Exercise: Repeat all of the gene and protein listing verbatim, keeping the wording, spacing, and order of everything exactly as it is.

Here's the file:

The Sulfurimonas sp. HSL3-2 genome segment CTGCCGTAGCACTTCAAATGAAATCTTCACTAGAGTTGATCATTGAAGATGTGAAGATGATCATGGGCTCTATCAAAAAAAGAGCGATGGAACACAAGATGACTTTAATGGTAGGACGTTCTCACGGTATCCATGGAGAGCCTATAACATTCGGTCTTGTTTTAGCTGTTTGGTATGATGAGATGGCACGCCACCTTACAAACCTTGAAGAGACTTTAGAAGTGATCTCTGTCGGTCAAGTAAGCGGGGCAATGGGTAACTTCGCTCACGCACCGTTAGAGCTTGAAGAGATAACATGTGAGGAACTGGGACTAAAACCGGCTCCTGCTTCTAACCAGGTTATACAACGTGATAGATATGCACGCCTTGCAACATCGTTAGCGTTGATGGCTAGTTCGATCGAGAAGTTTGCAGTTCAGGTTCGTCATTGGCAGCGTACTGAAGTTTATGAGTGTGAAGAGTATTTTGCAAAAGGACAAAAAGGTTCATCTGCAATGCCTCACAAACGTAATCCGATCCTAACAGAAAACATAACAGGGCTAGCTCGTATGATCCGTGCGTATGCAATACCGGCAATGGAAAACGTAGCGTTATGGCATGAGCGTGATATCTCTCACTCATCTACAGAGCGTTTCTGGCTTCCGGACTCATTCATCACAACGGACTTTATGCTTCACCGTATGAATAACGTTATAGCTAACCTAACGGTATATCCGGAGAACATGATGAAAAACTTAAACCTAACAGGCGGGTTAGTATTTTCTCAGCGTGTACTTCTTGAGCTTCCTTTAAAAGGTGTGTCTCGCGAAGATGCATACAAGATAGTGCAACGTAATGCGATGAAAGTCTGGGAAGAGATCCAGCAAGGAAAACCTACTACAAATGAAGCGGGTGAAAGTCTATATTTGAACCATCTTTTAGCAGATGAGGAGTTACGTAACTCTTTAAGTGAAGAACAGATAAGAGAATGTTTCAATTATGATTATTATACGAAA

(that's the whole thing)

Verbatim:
The Sulfurimonas sp. HSL3-2 genome segment CTGCCGTAGCACTTCAAATGAAATCTTCACTAGAGTTGATCATTGAAGATGTGAAGATGATCATGGGCTCTATCAAAAAAAGAGCGATGGAACACAAGATGACTTTAATGGTAGGACGTTCTCACGGTATCCATGGAGAGCCTATAACATTCGGTCTTGTTTTAGCTGTTTGGTATGATGAGATGGCACGCCACCTTACAAACCTTGAAGAGACTTTAGAAGTGATCTCTGTCGGTCAAGTAAGCGGGGCAATGGGTAACTTCGCTCACGCACCGTTAGAGCTTGAAGAGATAACATGTGAGGAACTGGGACTAAAACCGGCTCCTGCTTCTAACCAGGTTATACAACGTGATAGATATGCACGCCTTGCAACATCGTTAGCGTTGATGGCTAGTTCGATCGAGAAGTTTGCAGTTCAGGTTCGTCATTGGCAGCGTACTGAAGTTTATGAGTGTGAAGAGTATTTTGCAAAAGGACAAAAAGGTTCATCTGCAATGCCTCACAAACGTAATCCGATCCTAACAGAAAACATAACAGGGCTAGCTCGTATGATCCGTGCGTATGCAATACCGGCAATGGAAAACGTAGCGTTATGGCATGAGCGTGATATCTCTCACTCATCTACAGAGCGTTTCTGGCTTCCGGACTCATTCATCACAACGGACTTTATGCTTCACCGTATGAATAACGTTATAGCTAACCTAACGGTATATCCGGAGAACATGATGAAAAACTTAAACCTAACAGGCGGGTTAGTATTTTCTCAGCGTGTACTTCTTGAGCTTCCTTTAAAAGGTGTGTCTCGCGAAGATGCATACAAGATAGTGCAACGTAATGCGATGAAAGTCTGGGAAGAGATCCAGCAAGGAAAACCTACTACAAATGAAGCGGGTGAAAGTCTATATTTGAACCATCTTTTAGCAGATGAGGAGTTACGTAACTCTTTAAGTGAAGAACAGATAAGAGAATGTTTCAATTATGATTATTATACGAAA